Are you as excited as I was?! Today we got to go to the local farmers market and see what Trinidad has to offer. Favorite thing to do when I arrive to a new place… check!
Let’s start with the usual items you’d expect to see at any open air market.
Local vegetables and fruit galore! This was my first time seeing a yellow watermelon. I was jumping on the opportunity to try it, but was informed by the others that it tastes exactly like the red one (enter disappointed face here).
Studies show that local raw honey contains pollen that is specific to your area and therefore can really help seasonal allergies. Here in Trinidad, it’s the only option as it’s illegal to import honey to the island. I love that they left the comb in some of the jars!
Kombucha tea seems to be making a world wide tour since I first heard of it back in the states. I love to be reintroduced to it as a “brand new wonder drink”. Yes please, I’ll take 2.
Today, Ryan went with a loaded Arepa. Spilling over two pieces of fried bread are hunks of pork, beef, cheese, black beans and a homemade sauce. To me, it sounded like a stomach ache waiting to happen. To him, it was breakfast. For the sake of trying all things new, I geared up for a bite (you can tell how thrilled I was). A mini nibble was all I needed to stand up and keep looking around!
On my scavenge around, I ran into a popular dish that was put on my “must try list” by a local friend (thank you Lisa!). Curried crab and dumpling is a soup of whole crab marinating in a coconut curry broth. I asked for their smallest cup but was quickly informed that the only option was a family bowl, no… more like bucket size. When debating on my order, he offered me a sample (if you know me well, I rarely turn down a bite) so I put my hands together in a “thank you”stance.
This is when he just stared at me. What seemed to be a solid minute of awkward giggling (by him, not me) he then opened my hands and said “here”. Ohhhh, I get it!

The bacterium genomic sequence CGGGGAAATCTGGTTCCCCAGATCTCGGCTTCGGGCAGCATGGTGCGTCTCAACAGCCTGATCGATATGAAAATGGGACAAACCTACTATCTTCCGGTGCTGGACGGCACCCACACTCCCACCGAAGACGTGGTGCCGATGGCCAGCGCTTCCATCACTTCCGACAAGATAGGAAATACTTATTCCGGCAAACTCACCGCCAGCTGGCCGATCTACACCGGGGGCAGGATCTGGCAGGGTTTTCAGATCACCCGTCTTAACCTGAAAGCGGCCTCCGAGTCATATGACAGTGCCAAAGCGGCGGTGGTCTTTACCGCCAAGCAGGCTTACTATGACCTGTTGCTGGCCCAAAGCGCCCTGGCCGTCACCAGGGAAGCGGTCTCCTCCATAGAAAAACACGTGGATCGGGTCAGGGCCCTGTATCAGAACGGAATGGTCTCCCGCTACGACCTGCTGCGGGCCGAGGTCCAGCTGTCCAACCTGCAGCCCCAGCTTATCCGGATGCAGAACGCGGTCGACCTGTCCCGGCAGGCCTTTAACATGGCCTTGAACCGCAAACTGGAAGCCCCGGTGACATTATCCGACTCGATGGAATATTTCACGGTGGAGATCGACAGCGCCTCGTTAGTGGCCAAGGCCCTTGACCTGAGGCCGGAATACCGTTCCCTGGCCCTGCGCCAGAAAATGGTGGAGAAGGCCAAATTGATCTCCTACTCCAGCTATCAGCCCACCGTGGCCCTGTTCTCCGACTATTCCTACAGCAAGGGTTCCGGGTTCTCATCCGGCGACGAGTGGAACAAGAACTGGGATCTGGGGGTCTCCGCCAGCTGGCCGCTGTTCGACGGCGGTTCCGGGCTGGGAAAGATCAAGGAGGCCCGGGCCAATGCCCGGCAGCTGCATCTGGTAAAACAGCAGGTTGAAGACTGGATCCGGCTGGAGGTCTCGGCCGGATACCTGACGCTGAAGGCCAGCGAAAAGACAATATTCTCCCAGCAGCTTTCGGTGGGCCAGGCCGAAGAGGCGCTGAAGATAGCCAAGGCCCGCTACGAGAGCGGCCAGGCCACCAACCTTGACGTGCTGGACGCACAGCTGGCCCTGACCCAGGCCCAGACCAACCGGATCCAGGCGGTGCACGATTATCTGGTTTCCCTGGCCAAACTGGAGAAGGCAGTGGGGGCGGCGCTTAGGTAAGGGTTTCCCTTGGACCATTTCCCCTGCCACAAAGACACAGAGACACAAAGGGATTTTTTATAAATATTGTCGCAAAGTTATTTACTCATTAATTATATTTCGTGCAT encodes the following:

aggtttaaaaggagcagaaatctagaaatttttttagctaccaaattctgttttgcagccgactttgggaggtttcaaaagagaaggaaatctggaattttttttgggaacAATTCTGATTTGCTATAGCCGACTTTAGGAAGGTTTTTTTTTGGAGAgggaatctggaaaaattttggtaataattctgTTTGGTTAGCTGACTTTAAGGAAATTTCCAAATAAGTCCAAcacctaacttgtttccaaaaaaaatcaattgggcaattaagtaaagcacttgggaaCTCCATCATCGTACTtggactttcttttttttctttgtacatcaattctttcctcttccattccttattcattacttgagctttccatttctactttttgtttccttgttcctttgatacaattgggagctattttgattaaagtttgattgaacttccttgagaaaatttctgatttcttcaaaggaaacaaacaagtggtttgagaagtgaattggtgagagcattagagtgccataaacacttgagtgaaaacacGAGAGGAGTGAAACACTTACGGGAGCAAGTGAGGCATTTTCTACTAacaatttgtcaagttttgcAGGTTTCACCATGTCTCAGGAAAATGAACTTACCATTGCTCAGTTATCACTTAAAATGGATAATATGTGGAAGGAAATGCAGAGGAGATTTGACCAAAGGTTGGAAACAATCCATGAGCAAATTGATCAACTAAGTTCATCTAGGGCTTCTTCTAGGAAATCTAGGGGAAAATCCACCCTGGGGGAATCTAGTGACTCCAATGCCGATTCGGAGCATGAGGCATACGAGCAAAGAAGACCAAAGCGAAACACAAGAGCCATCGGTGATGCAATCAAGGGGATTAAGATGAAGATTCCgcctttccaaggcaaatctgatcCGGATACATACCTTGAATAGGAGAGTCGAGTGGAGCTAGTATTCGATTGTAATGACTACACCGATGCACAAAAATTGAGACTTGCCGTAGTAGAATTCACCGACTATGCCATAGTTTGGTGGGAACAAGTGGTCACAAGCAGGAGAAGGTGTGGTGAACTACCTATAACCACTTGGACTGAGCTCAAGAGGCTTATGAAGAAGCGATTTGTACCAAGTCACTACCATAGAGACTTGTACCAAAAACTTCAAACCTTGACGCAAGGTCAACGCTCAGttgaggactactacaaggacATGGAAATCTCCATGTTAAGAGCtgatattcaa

I decided against the crab and kept enjoying the variety that was before me. Here’s a dose of some other options.
This one stopped me for a moment in curiosity. Is it three separate things, fish, tea OR soup? Nope, it was definitely “fish tea soup”. This I had to try! The broth had a perfect balance of sweet, salty and spicy with solid pieces of pumpkin, potato and white fish. Warning to future visitors, several dishes down here include the bone, so I highly suggest that you don’t chomp away like it’s your grandmas noodle soup!
Sweet tooth? To my minimal experience so far, most of Trinidad has one! They fill this desire with a variety of sugar based treats ranging from Indian delights to homemade candy and ice-cream. I was drawn to this stand from all the color and the small sign that said “Cassava pone”. Pone is not a pudding, not a cake, but somewhere in between. It’s usually made from root vegetables (this one from cassava) but you can also make them with carrots, sweet potatoes or pumpkin.
I bought it to share and when she handed it to me, it was as if she passed a crumb covered brick. This thing was solid! Not my favorite splurge.
Through the vibration of the cultural music, I could faintly here trickling of water… where was it coming from? Oh my, check out this one of a kind seating! A typical picnic table covered in greens, with a small stream running right through the middle leading to a dainty waterfall.
When I grow up (or at least have an address) I will have one of these to share in good company!
Next step up the stairs of this Trinidadian adventure leads us on a quick trip to Maracus Beach. If you speak with any Trini or previous visitor, they will most likely mention this hot spot. Why is it so special? I’ve been told 2 main reasons. First of all, it’s one of the few waterfronts protected by a deep bay creating a prime lounging area. Secondly, it’s known for the popular dish called “shark and bake” or “bake and shark” (depends who you’re talking with). This is a world famous sandwich that consists of two pieces of soft fried bread with a portion of shark as the meat. You then line up at what resembles a salad bar and top it off with whatever sauces, veggies and extras that you prefer. From garlic spreads to pepper sauces, coleslaw to fresh lettuce. Here’s a few shots from the drive to this trendy north coastal region.
A pit stop to check out the tourist section of our day. Here you can take a break and purchase some typical treats and souvenirs. A well known goodie along these parts is called chow. Chow is almost ripened fruit soaked in lime, garlic, herbs, salt and pepper. Although you can find it in a variety of flavors, you’ll often see mango, plum or pineapple. We made it to Maracas Beach!
Chastine had made the comment that it “always rains on this beach”. After proving her wrong with the bright blue sky, within minutes (no exaggeration) nature giggled back with this…
Can you believe it’s only afternoon? Whew! I’m so grateful for Ryan with his photo skills and willingness to share… our friends with their high energy (you all are the best guides!) and this stunning country that has given me new material to stimulate the senses. Much more to come!